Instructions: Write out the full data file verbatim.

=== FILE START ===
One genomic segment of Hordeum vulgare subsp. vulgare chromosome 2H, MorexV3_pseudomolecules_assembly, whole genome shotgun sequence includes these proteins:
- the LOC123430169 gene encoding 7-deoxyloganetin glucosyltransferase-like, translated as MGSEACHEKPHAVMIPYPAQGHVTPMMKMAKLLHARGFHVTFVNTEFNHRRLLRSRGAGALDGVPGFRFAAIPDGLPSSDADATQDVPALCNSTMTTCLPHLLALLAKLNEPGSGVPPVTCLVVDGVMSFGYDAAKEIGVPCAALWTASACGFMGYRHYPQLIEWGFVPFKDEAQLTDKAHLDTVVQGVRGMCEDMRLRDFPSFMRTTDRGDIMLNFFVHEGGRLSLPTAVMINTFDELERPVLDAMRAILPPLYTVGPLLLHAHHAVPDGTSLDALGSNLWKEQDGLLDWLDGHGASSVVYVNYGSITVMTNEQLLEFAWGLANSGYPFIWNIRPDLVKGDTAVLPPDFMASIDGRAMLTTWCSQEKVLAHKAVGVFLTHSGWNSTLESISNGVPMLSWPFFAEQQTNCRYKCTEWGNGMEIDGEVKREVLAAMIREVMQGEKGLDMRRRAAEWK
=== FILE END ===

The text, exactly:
One genomic segment of Hordeum vulgare subsp. vulgare chromosome 2H, MorexV3_pseudomolecules_assembly, whole genome shotgun sequence includes these proteins:
- the LOC123430169 gene encoding 7-deoxyloganetin glucosyltransferase-like, translated as MGSEACHEKPHAVMIPYPAQGHVTPMMKMAKLLHARGFHVTFVNTEFNHRRLLRSRGAGALDGVPGFRFAAIPDGLPSSDADATQDVPALCNSTMTTCLPHLLALLAKLNEPGSGVPPVTCLVVDGVMSFGYDAAKEIGVPCAALWTASACGFMGYRHYPQLIEWGFVPFKDEAQLTDKAHLDTVVQGVRGMCEDMRLRDFPSFMRTTDRGDIMLNFFVHEGGRLSLPTAVMINTFDELERPVLDAMRAILPPLYTVGPLLLHAHHAVPDGTSLDALGSNLWKEQDGLLDWLDGHGASSVVYVNYGSITVMTNEQLLEFAWGLANSGYPFIWNIRPDLVKGDTAVLPPDFMASIDGRAMLTTWCSQEKVLAHKAVGVFLTHSGWNSTLESISNGVPMLSWPFFAEQQTNCRYKCTEWGNGMEIDGEVKREVLAAMIREVMQGEKGLDMRRRAAEWK